Amy Helm - This Too Shall Light - Albums - Reviews - Soundblab

Amy Helm - This Too Shall Light

by Mark Moody Rating:8 Release Date:2018-09-21
Amy Helm - This Too Shall Light
Amy Helm - This Too Shall Light

In spite of some remarkable albums of his own, Joe Henry is likely more known these days for his sympathetic production of a broad spectrum of primarily American country, R&B, folk, and soul artists over the past two decades.  Ranging from the more involved approach on Solomon Burke’s phenomenal Don’t Give Up On Me back in 2002 to the ultra spare production on Joan Baez’s potential swan song of this year, Henry brings out the best in his recording partners.  Working with both songwriters as well as the upper crust of interpreters like Bettye LaVette, here on Amy Helm’s sophomore album, This Too Shall Light, he crosses paths with Helm’s multiple talents.  Helm’s 2015 debut, Didn't It Rain, after three lights out collaborations with New York vocal ensemble Ollabelle, was marked by her soulful songwriting and showcased her ultimate weapon - the gift of a voice that could make angels quit the choir. 

Here with Henry at the controls, Helm takes on the role of interpreter of both classics and less obvious cuts.  Purportedly, Henry was the primary selector of these songs and in order to create spontaneity, Helm was given scant time to prepare for these recordings with few takes recorded in each instance.  In effect, Henry cut ten cards from the Americana tarot deck and spread them out for Helm to interpret.  And interpret she does.  With tracks taken from both the Major (Rod Stewart, Allen Toussaint) and Minor (The Milk Carton Kids, Henry himself) Arcana, Helm spells it out for the listener as convincingly as any expert level reader could.  

Starting with the title track composed specifically for her, MC Taylor and Josh Kaufman continue the “light from darkness” theme of Taylor’s Hiss Golden Messenger high water mark of last year’s Hallelujah Anyhow.  As becomes an underlying theme on the best tracks here, Helm emotionally connects with the underdog and Civil Rights era themes that likely have been no more important than they are today.  She later takes a sly swipe at Trump on Toussaint’s ‘Freedom For The Stallion’.  But first on ‘This Too Shall Light’, Helm grooves through the song with the same compulsion that Taylor showed on his album: that light will prevail over the current darkness.  

Though Helm’s roots point to her parent’s (Levon Helm and Libby Titus) New York and with the album cut in sunny California, the title track has a decidedly Southern greasiness to it that is upped even further on Henry’s ‘Odetta’ which follows.  It’s on ‘Odetta’ that Helm first lets her full-throated and soulful vocals soar.  The vividness of unwelcome chickens in her yard coupled with the obliqueness of Henry’s lyric are taken to a repeated climax of a prayer for Odetta to “come discover me”.  Similar to Helm’s own ‘Rescue Me’ from Didn’t It Rain, she finds the thread in the song that gives it layers of depth that Henry’s original only hinted at.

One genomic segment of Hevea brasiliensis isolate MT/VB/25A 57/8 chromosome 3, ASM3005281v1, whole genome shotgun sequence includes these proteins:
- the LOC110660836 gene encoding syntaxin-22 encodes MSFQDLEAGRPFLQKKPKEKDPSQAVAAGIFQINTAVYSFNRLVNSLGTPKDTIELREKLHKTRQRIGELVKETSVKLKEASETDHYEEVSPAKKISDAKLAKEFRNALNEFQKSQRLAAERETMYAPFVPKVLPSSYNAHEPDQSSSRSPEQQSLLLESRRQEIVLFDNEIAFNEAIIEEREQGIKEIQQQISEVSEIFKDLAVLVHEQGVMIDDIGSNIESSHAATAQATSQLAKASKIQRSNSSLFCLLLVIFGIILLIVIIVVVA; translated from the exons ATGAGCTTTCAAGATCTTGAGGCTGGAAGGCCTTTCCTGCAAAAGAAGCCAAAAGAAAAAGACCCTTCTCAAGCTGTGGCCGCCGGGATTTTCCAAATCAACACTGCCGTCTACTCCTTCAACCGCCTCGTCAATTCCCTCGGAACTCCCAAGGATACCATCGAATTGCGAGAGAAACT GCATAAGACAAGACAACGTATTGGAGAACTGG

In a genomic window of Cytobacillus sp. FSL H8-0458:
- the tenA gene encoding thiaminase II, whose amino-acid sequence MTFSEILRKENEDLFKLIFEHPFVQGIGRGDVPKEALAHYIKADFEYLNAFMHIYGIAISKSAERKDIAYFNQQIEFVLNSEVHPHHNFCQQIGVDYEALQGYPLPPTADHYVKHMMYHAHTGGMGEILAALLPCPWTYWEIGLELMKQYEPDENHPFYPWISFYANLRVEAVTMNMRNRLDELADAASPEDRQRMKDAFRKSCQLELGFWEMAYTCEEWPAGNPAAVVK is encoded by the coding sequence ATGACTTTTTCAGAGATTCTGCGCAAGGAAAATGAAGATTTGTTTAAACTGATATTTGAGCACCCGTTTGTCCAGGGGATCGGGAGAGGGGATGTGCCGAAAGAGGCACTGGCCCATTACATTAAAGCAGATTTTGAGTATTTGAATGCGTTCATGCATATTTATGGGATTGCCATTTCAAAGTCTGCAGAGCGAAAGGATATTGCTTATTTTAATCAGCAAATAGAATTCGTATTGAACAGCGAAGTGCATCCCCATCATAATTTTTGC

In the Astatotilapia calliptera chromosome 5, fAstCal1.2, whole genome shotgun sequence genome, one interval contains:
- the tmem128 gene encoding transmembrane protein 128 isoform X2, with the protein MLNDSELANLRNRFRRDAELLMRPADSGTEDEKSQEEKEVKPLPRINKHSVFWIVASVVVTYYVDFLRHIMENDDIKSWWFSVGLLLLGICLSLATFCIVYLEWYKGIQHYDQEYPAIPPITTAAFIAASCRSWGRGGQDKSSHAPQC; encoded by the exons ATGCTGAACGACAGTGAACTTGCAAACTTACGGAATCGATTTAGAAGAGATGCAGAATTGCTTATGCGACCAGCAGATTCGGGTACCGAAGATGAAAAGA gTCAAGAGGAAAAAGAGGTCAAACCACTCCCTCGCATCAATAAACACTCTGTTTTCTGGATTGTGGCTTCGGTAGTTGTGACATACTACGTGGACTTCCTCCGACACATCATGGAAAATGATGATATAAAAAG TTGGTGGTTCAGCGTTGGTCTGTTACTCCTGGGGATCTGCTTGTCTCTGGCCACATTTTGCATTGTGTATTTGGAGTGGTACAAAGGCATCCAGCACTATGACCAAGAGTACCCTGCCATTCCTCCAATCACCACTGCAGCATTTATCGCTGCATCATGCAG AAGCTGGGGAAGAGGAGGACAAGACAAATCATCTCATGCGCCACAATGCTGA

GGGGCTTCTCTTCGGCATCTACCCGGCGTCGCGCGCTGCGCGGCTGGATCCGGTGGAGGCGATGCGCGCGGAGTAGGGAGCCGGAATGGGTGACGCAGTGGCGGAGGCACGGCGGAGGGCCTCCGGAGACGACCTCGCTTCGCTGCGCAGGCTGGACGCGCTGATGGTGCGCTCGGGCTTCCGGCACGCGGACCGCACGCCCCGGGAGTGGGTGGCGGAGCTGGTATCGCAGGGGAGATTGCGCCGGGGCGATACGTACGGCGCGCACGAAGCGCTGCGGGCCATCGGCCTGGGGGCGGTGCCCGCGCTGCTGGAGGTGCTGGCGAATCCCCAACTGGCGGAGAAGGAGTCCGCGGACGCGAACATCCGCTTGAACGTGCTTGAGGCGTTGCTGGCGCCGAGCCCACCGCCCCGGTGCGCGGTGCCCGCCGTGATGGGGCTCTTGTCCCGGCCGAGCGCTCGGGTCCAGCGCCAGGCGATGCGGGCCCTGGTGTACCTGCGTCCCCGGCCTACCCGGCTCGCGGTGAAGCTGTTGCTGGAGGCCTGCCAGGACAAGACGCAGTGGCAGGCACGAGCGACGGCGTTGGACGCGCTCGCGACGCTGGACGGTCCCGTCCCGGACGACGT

Maybe surprisingly given her long-reaching roots, Helm lays things totally bare on the most youthful of sources here.  Her full wring out of The Milk Carton Kids’ ‘Michigan’ is simply devastating.  Given five minutes to settle in, Helm elevates the personal to a civic concern.  Her command to “keep your hands where I can see ‘em” may relate to heartbreak, but her vocals take on a gravity that reaches further.  If she truly was not familiar with the song, she gives it a definitive read.  Next up, Toussaint’s track is glowingly understated, but the contrast of the forced “immigration” of the slave ships to today’s unwelcome tone from the top is not lost on those willing to pay attention.

As strong as the opening salvo is here, covering about anything from Rod Stewart’s peak period is probably impossible to top.  Helm’s cover of ‘Mandolin Wind’ is lovely, but not revelatory.  Likewise, though she has a childhood connection to the song, the jazzy ‘Long Daddy Green’ doesn’t really relate to anything else here.  

Fortunately, Helm has a bold recovery for the close.  Her energetic take on her father’s Levon & The Hawks’ ‘The Stones I Throw’ is right in her everyman wheelhouse.  Her own composition ‘Heaven’s Holding Me’ echoes the melody of John Denver’s ‘Annie’s Song’, but has a spiritual connection with her forebears shared with the glorious a capella closer of ‘Gloryland’.  Those tracks wrap a call to solidarity on T-Bone Burnett’s ‘River of Love’ that also showcases her talents in a tight-knit vocal group.

Helm’s catalog from Ollabelle through her two solo albums are well worth diving into and she shows herself worthy of an interpreter of Eva Cassidy caliber.  Several moments here took me to Cassidy’s take on ‘Oh, Had I A Golden Thread’ in either tone or spirit.  Being a voice for change never flames out and that’s where Helm connects the most here whether that be on a global or personal scale.  Given Helm’s prodigious talents, is it too much to ask for her to lock arms with the handful of Civil Rights era standard bearers like Mavis Staples and take us to the Promised Land?  Maybe we have taken a step back from that ideal, but Helm’s gift of a voice allows her a light burden to carry us forward.  This too shall light indeed.

 

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